Running Training

Party Like It’s 1997

I might be biased by the fact that I was a very impressionable twelve years old, but 1997 was a true golden age of music.

The world gave us so many hits that year: Chumbawamba’s Tubthumping, the Verve’s Bittersweet Symphony and Backstreet Boys’ Quit Playing Games (With My Heart), to name a few. We got P. Diddy’s I’ll Be Missing You, Third Eye Blind’s Semi-Charmed Life and Hanson’s MMMBop, and yes, I’ve seen two out of three of those musical acts in concert (and no, one of them wasn’t Sean Combs.)  And let’s not forget that five minute and eleven second long soundtrack version of My Heart Will Go On that graced airwaves, my family’s communal CD player and pre-teen piano music recitals for months on end as we imagined life aboard the Titanic and debated why Leo didn’t try at least one more time to get on that extremely buoyant door.

I believe I’m 11 in this photo, not 12, but 1. you get the picture and 2. what I wouldn’t give to still own that amazing velvet, pink headband.

But while billboard-topping hits including Spice Girl’s Wannabe and R. Kelly’s I Believe I Can Fly Aqua’s Barbie Girl still sometimes find their way onto my upstate dance party play lists, the piece of 1997 poetry that I probably think about most often is that hypothetical commencement speech Wear Sunscreen.

Written as an essay for the Chicago Tribune in 1997 and recorded two years later as a spoken-word radio hit produced by none other than Romeo+Juliet director Baz Luhrmann, it gave listeners unsolicited advice like “do one thing every day that scares you” and “keep your old love letters; throw away your old bank statements.”

It’s chock full of wisdom, but the line that pops into my head on a nearly daily basis is this one: “Live in New York City once, but leave before it makes you hard; live in Northern California once, but leave before it makes you soft.” Last spring, when I was considering applying for a job that would require a cross-country move (to Southern California, but still), I wondered quite a bit whether my more than a decade in NYC had made me, as they say, “hard.”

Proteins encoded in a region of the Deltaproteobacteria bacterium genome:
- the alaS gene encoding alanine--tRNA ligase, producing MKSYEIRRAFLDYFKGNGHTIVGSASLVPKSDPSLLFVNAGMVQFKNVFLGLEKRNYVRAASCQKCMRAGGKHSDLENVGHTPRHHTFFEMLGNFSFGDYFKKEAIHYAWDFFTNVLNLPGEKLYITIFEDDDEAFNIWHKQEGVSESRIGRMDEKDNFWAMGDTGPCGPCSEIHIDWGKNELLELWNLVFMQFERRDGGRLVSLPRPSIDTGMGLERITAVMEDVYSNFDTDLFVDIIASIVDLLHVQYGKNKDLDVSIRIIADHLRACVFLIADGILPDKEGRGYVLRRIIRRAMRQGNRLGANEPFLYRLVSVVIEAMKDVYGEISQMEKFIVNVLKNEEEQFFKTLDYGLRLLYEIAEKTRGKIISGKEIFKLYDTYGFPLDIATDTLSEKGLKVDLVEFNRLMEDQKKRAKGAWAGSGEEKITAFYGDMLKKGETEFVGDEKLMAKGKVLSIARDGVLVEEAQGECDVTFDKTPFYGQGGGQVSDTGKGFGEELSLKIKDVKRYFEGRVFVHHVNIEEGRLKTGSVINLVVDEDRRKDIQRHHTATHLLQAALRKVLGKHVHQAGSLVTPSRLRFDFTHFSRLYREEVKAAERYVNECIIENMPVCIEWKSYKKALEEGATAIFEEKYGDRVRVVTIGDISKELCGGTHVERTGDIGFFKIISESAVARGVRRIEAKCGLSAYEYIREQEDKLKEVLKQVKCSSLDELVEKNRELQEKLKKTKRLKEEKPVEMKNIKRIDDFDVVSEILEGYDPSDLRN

It’s certainly made me an excellent photographer.

And in some ways, I it has: I have no patience for families walking three-abreast down a city street, I jaywalk like it’s my job and I secretly plot to destroy anyone standing still on the left side of an escalator. I’m not a monster: I’ll always try to help a perplexed tourist reading a subway map upside down. But I also once mashed a baby cockroach with my bare fist while drunkenly making post-bar grilled cheese in my cousin’s Brooklyn apartment, so yeah, you could say I’ve toughened up.

That is, I THOUGHT I’d toughened up. And then the temperature dropped to negative 9 degrees this past week, and I realized just how soft I really am.

Normally, Mongolian-like winter temperatures wouldn’t be a big deal: bundle up, stay indoors and binge watch Sex Education, which is so, so good but (public service announcement) too full of nudity to watch on an airplane or with your dad. But I made the mistake last fall of entering a game of chance I never expected to win — the NYC Half Marathon lottery – and accidentally secured myself a spot in the March 17 event.


Or in other words, not running in this frigid, cruel February isn’t really an option, at least not if I want to try for my 14th (?) sub-2:00 finish.

So I’ve made myself a deal: when it’s so cold that frostbite is a real possibility, I’m doing the unthinkable and churning out my workout on my robot nemesis, the treadmill. But when it’s 25 degrees and up, I’m layering on the Spandex, channeling my inner Bernese mountain dog, and getting outside for my miles, icicles and all.

“The Bernese mountain dogs of the world have voted and we’re never coming inside again. Please leave our kibbles in the snow.”

And yes, I’m wearing sunscreen while I do it.

How is your arctic training going?

Running Travel

Mowgli Never Ran a Marathon

My healthy lifestyle­­ mantra traditionally centers round five core tenets: drink plenty of water, eat more fresh produce, get lots of sleep, limit my alcohol intake and exercise daily.

My routine in India also centered around five core tenets, but with some minor tweaks: don’t drink the water, avoid all produce, stay up ’til dawn, accept every beer and exercise no restraint, except when it comes to actual exercising, in which case, restrain away.

You caught me: India was terrible for my health and fitness. During my two weeks on the subcontinent, I stayed up until sunrise half a dozen times, didn’t touch my running shoes once and ate more white rice and refined flour than I did in all of 2012. And let’s not forget the Kingfisher. I think we drank that brewery dry.

Health Tip: Brushing your teeth with bottled Kingfisher instead of tap water is strongly recommended by the CDC. It’s a fact.

Fortunately, health isn’t strictly physical. I’ll be the first to admit that while my two weeks in India wrecked havoc on my bodily self, they had the opposite effect on my mental wellbeing. India may have destroyed my accumulated muscle mass and shattered my hopes of a new PR at next month’s Fitness Magazine Women’s Half Marathon, but I’d argue the trip simultaneously worked wonders for my soul.